2016-06-16Zeitschriftenartikel DOI: 10.1515/dzph-2016-0027
Was ist eine Person?
Überlegungen zu Leibniz
Leibniz holds that we cannot give an account of the synchronic and diachronic identity of a person without appealing to a substance. This paper analyses his reasons for this anti-Lockean thesis. It first looks at his theory of substance, paying particular attention to his commitment to the Principle of Sufficient Reason: the existence of a well-ordered series of mental states cannot be sufficiently explained without reference to a substance. The paper then examines the distinction Leibniz draws between the substance as the “real person” and the “appearing person” that comes into existence through reflexive consciousness. It argues that there can be no appearing person without a real person and looks at the relationship between these two types of person. Leibniz’s distinction is still relevant because it shows that questions concerning the metaphysical constitution of a person need to be carefully distinguished from questions concerning the psychological construction of a personality.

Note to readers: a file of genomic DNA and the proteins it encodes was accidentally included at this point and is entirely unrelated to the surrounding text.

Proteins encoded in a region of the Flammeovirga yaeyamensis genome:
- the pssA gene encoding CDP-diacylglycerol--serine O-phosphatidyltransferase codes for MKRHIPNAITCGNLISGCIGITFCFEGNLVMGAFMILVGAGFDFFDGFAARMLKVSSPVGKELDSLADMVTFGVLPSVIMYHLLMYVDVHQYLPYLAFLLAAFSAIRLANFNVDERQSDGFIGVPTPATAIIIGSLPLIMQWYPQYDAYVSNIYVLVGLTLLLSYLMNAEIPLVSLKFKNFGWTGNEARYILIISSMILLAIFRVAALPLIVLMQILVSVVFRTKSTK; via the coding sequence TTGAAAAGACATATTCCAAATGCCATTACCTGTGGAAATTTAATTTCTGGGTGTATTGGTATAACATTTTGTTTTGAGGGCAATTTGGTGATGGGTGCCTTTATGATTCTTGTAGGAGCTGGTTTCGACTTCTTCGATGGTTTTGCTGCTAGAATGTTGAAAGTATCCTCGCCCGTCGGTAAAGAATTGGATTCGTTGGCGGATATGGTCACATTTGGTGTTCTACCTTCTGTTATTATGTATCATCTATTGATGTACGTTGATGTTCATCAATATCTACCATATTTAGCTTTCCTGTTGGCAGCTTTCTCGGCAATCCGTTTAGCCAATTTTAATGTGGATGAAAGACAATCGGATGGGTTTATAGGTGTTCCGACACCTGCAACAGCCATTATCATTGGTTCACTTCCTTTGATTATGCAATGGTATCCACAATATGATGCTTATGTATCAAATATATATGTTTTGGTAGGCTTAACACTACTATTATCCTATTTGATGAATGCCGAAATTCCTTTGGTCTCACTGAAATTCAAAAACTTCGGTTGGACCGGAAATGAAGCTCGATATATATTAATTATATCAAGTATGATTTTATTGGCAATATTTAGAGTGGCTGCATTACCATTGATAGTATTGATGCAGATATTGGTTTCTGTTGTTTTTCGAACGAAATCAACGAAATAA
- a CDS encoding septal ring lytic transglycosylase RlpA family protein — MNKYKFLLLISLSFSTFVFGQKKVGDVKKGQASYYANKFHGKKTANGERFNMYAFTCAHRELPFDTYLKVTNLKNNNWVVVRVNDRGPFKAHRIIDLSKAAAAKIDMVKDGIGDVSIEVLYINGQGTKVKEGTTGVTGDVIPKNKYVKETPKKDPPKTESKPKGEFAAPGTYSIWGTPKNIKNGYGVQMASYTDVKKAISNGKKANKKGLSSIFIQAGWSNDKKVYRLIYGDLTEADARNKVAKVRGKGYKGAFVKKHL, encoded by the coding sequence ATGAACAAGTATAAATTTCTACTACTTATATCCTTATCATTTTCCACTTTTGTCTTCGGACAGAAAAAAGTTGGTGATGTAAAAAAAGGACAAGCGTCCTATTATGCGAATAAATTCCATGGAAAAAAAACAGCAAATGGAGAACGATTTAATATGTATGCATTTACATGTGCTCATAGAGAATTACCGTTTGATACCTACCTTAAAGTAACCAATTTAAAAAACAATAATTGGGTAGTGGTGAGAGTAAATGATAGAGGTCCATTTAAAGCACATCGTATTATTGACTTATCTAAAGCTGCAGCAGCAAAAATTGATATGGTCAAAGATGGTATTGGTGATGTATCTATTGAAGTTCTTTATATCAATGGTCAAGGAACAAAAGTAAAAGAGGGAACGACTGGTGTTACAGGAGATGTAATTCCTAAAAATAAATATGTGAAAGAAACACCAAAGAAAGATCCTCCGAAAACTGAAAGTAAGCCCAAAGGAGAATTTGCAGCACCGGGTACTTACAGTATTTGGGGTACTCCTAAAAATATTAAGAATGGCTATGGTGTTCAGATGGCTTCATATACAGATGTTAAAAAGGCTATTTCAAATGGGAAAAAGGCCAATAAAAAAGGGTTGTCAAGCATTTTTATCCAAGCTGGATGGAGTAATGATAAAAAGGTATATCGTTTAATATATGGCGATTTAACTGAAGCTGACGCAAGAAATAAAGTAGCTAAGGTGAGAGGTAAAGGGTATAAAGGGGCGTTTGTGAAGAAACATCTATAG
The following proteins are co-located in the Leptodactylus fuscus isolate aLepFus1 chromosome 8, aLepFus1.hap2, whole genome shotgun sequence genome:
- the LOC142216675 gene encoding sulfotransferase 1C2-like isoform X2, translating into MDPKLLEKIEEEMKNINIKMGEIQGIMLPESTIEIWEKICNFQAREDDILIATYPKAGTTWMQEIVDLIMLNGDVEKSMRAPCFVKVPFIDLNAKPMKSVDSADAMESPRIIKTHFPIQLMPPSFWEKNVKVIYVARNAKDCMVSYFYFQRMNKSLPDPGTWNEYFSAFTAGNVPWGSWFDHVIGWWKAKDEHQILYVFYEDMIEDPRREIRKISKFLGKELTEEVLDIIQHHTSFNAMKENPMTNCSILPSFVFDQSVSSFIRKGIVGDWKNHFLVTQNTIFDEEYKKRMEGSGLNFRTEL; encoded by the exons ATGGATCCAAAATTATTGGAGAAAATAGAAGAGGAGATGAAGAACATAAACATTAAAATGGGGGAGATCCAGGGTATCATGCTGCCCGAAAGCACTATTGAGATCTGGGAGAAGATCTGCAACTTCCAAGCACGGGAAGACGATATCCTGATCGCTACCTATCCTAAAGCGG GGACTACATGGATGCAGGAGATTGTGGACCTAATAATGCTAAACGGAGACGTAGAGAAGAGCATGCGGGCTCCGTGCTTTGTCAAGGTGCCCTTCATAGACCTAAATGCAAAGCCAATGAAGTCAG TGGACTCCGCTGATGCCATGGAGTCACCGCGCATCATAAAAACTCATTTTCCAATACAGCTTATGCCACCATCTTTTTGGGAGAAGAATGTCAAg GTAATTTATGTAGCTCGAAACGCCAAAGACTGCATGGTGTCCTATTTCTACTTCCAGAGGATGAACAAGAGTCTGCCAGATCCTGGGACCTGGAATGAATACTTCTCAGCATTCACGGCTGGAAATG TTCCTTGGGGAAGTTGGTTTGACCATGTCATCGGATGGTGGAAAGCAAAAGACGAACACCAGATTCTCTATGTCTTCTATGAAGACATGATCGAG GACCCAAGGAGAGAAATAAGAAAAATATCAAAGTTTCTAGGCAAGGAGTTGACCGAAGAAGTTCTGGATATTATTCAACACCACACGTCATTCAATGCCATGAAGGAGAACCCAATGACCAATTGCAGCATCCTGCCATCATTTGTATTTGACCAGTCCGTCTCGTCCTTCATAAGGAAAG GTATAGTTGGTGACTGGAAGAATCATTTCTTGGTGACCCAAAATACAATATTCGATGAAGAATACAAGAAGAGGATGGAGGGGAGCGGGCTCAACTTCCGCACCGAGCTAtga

Dieser Beitrag ist mit Zustimmung des Rechteinhabers aufgrund einer (DFG-geförderten) Allianz- bzw. Nationallizenz frei zugänglich.